Over 18.000 votes have been cast in a poll to determine once and for all the answer to the burning question: Combien de bises? That’s French for ‘How many kisses’, and kissing in France is a lot more complex the French’s somewhat overstated reputation for carefree libidinosity implies.
Unlike more reserved nationalities, the French greet each other with kisses on the cheek – but the practice varies to the point where one risks l’embarras social when the kisser has another number of pecks on the cheek in mind than the kissee. Suppose, for a moment, that you intend to give three kisses and the other person turns away after two. Ah, the humilitation!
This must have happened a few times to Gilles Debunne, because earlier in 2007 he set up a website to resolve the French kissing conundrum once and for all. Debunne asked his compatriotes to send in how many kisses were the rule in their particular département. The number, which varies from one to four (five is too much, even for the French), shows an interesting regional variability.
- One kiss is the preferred option in only two départements: Finistère at the western tip of Brittany and Deux-Sèvres in the Poitou-Charentes region.
- Elsewhere in Poitou-Charentes, three kisses are preferred: in the departments of Vienne and Charente. The largest block of three-kiss-départements is located in the southeast. Trois bises are the thing to do in Ardèche, Aveyron, Cantal, Drôme, Haute Loire, Hautes Alpes, Hérault, Gard, Lozère and Vaucluse.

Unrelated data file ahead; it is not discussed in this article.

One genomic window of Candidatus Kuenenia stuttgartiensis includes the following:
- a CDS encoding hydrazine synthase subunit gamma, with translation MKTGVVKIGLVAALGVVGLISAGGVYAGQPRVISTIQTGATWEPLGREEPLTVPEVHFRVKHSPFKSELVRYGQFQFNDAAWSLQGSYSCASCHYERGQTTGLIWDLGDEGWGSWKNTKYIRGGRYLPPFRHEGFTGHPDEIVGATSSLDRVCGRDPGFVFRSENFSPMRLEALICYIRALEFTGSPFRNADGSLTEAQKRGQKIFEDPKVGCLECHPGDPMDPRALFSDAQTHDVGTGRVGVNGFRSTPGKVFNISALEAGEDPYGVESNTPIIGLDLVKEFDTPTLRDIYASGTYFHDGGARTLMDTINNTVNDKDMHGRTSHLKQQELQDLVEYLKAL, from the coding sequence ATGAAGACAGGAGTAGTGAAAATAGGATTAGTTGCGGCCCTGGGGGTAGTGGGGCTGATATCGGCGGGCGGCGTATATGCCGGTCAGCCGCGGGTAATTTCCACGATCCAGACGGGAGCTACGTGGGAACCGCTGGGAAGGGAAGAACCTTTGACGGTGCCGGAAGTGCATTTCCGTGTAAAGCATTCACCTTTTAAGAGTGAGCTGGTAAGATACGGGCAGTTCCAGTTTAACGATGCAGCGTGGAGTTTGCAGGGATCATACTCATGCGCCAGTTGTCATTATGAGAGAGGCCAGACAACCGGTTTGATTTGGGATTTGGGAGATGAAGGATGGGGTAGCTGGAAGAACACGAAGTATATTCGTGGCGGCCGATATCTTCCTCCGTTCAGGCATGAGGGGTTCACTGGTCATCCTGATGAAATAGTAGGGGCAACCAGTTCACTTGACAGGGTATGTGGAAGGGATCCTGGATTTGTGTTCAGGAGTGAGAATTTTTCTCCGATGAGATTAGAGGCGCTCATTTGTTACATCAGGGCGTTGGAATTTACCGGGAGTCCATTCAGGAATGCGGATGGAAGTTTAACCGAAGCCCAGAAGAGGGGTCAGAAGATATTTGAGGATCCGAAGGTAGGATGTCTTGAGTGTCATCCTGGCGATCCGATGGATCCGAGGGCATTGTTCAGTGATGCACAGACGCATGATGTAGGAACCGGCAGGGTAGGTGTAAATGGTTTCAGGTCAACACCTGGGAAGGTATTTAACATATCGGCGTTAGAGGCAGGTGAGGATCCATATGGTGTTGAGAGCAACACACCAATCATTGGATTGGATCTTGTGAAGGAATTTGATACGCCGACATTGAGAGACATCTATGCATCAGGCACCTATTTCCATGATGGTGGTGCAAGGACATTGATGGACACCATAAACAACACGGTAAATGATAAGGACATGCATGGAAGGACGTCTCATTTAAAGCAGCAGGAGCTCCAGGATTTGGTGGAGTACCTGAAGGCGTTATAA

- Four kisses are de rigueur in a large region in northeastern France. Apart from the isolated coastal département of Pas de Calais, this is a contiguous area, consisting of 22 départements from Normandy to the Belgian border: Ardennes, Aube, Calvados, Eure, Eure et Loire, Haute Marne, Indre, Indre et Loire, Loire et Cher, Loire Atlantique, Loiret, Maine et Loire, Manche, Marne, Mayenne, Orne, Sarthe, Seine et Marne, Seine-St-Denis, Val d’Oise, Vendée and Yonne.
- The rest of the country is two-kisses territory, apart from the same département in northeast Paris that stood out by turning Royal red amidst a sea of Sarkozy blue in the first round of the French presidential elections earlier this year (see entry #108).
Not visualised in this map is the confusion within the départements. Apparently, the quatre bises won out only just in Pas de Calais, narrowly defeating the almost 50% who said they preferred just deux. What happens when representatives of the former group meet someone from the latter one? A faux Pas de Calais? And that’s not even taking into account the class and age distinctions that may play a role in how many kisses are required – or even whether they are expected at all.
“If you are invited to a dinner party with people you don’t know, you’ll shake their hands when you arrive. At the end of the evening, you might kiss them but it’s probably better to hold out your hand and see what happens,” says Constance Rietzler, director of La Belle École in Paris, offering courses in art and hopefully also joie de vivre, and quoted in this article in The Times on Mr Debunne’s website.
The map was sent in by Romke Soldaat of the website Frogsmoke, which asks the question: “What makes France such an endearing and infuriating country at the same time? Why are the French a people that you love one day and hate the next?” And gives some pretty funny answers. Well worth a read.